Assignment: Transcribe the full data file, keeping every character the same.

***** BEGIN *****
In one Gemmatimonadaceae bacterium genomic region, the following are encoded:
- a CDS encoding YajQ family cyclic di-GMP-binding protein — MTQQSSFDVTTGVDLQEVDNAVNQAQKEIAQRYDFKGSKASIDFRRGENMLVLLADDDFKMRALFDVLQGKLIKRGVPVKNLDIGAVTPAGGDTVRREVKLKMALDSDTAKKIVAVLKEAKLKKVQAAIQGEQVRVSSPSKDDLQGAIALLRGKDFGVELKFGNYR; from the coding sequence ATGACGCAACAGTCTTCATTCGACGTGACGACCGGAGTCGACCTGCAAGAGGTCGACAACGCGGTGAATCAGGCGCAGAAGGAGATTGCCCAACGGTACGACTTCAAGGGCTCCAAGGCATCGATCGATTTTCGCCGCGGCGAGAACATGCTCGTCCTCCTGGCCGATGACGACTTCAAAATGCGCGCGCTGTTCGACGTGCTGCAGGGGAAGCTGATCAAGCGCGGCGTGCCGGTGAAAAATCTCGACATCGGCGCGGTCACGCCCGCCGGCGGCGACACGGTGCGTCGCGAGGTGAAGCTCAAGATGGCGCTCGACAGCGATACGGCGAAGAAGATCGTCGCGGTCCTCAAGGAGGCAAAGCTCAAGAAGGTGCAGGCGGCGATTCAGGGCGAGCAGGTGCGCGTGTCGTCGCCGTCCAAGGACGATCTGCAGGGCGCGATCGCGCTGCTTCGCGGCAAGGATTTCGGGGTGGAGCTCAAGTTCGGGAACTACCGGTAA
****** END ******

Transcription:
In one Gemmatimonadaceae bacterium genomic region, the following are encoded:
- a CDS encoding YajQ family cyclic di-GMP-binding protein — MTQQSSFDVTTGVDLQEVDNAVNQAQKEIAQRYDFKGSKASIDFRRGENMLVLLADDDFKMRALFDVLQGKLIKRGVPVKNLDIGAVTPAGGDTVRREVKLKMALDSDTAKKIVAVLKEAKLKKVQAAIQGEQVRVSSPSKDDLQGAIALLRGKDFGVELKFGNYR; from the coding sequence ATGACGCAACAGTCTTCATTCGACGTGACGACCGGAGTCGACCTGCAAGAGGTCGACAACGCGGTGAATCAGGCGCAGAAGGAGATTGCCCAACGGTACGACTTCAAGGGCTCCAAGGCATCGATCGATTTTCGCCGCGGCGAGAACATGCTCGTCCTCCTGGCCGATGACGACTTCAAAATGCGCGCGCTGTTCGACGTGCTGCAGGGGAAGCTGATCAAGCGCGGCGTGCCGGTGAAAAATCTCGACATCGGCGCGGTCACGCCCGCCGGCGGCGACACGGTGCGTCGCGAGGTGAAGCTCAAGATGGCGCTCGACAGCGATACGGCGAAGAAGATCGTCGCGGTCCTCAAGGAGGCAAAGCTCAAGAAGGTGCAGGCGGCGATTCAGGGCGAGCAGGTGCGCGTGTCGTCGCCGTCCAAGGACGATCTGCAGGGCGCGATCGCGCTGCTTCGCGGCAAGGATTTCGGGGTGGAGCTCAAGTTCGGGAACTACCGGTAA